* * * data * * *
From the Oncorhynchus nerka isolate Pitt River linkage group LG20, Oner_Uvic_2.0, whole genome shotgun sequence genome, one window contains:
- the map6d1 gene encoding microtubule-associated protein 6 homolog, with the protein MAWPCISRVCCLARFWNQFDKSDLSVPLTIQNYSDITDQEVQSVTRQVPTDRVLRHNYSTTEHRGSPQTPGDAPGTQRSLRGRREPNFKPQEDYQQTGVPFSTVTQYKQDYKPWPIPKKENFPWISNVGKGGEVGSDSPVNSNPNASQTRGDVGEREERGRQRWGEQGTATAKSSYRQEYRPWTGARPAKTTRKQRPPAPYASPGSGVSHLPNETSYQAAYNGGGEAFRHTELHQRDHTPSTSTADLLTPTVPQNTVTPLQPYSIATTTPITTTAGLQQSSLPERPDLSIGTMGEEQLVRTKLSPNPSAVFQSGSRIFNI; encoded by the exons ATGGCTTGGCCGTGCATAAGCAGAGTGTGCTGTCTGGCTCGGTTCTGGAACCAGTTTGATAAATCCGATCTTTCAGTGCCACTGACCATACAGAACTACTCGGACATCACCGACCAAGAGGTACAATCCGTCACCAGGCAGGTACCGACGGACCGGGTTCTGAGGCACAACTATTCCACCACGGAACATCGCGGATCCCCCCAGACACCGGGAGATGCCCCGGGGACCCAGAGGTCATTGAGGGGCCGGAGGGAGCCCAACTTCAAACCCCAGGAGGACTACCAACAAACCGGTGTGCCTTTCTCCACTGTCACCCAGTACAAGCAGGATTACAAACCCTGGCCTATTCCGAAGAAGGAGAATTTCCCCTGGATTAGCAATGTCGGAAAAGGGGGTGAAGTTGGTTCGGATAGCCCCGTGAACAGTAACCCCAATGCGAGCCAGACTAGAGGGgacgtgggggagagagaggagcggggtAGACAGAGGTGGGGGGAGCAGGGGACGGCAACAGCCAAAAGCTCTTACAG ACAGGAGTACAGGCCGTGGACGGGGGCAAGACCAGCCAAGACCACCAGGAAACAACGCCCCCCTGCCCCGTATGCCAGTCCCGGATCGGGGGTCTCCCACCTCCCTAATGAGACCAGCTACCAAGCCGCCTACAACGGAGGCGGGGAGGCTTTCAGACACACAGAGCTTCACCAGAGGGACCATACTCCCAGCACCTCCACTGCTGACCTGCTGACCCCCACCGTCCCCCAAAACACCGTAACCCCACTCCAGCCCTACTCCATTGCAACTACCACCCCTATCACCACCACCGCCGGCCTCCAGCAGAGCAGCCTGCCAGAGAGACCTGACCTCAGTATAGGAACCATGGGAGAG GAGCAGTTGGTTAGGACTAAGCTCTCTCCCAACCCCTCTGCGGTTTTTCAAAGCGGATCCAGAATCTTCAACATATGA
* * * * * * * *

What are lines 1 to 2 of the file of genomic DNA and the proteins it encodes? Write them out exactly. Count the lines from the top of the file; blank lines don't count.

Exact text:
From the Oncorhynchus nerka isolate Pitt River linkage group LG20, Oner_Uvic_2.0, whole genome shotgun sequence genome, one window contains:
- the map6d1 gene encoding microtubule-associated protein 6 homolog, with the protein MAWPCISRVCCLARFWNQFDKSDLSVPLTIQNYSDITDQEVQSVTRQVPTDRVLRHNYSTTEHRGSPQTPGDAPGTQRSLRGRREPNFKPQEDYQQTGVPFSTVTQYKQDYKPWPIPKKENFPWISNVGKGGEVGSDSPVNSNPNASQTRGDVGEREERGRQRWGEQGTATAKSSYRQEYRPWTGARPAKTTRKQRPPAPYASPGSGVSHLPNETSYQAAYNGGGEAFRHTELHQRDHTPSTSTADLLTPTVPQNTVTPLQPYSIATTTPITTTAGLQQSSLPERPDLSIGTMGEEQLVRTKLSPNPSAVFQSGSRIFNI; encoded by the exons ATGGCTTGGCCGTGCATAAGCAGAGTGTGCTGTCTGGCTCGGTTCTGGAACCAGTTTGATAAATCCGATCTTTCAGTGCCACTGACCATACAGAACTACTCGGACATCACCGACCAAGAGGTACAATCCGTCACCAGGCAGGTACCGACGGACCGGGTTCTGAGGCACAACTATTCCACCACGGAACATCGCGGATCCCCCCAGACACCGGGAGATGCCCCGGGGACCCAGAGGTCATTGAGGGGCCGGAGGGAGCCCAACTTCAAACCCCAGGAGGACTACCAACAAACCGGTGTGCCTTTCTCCACTGTCACCCAGTACAAGCAGGATTACAAACCCTGGCCTATTCCGAAGAAGGAGAATTTCCCCTGGATTAGCAATGTCGGAAAAGGGGGTGAAGTTGGTTCGGATAGCCCCGTGAACAGTAACCCCAATGCGAGCCAGACTAGAGGGgacgtgggggagagagaggagcggggtAGACAGAGGTGGGGGGAGCAGGGGACGGCAACAGCCAAAAGCTCTTACAG ACAGGAGTACAGGCCGTGGACGGGGGCAAGACCAGCCAAGACCACCAGGAAACAACGCCCCCCTGCCCCGTATGCCAGTCCCGGATCGGGGGTCTCCCACCTCCCTAATGAGACCAGCTACCAAGCCGCCTACAACGGAGGCGGGGAGGCTTTCAGACACACAGAGCTTCACCAGAGGGACCATACTCCCAGCACCTCCACTGCTGACCTGCTGACCCCCACCGTCCCCCAAAACACCGTAACCCCACTCCAGCCCTACTCCATTGCAACTACCACCCCTATCACCACCACCGCCGGCCTCCAGCAGAGCAGCCTGCCAGAGAGACCTGACCTCAGTATAGGAACCATGGGAGAG GAGCAGTTGGTTAGGACTAAGCTCTCTCCCAACCCCTCTGCGGTTTTTCAAAGCGGATCCAGAATCTTCAACATATGA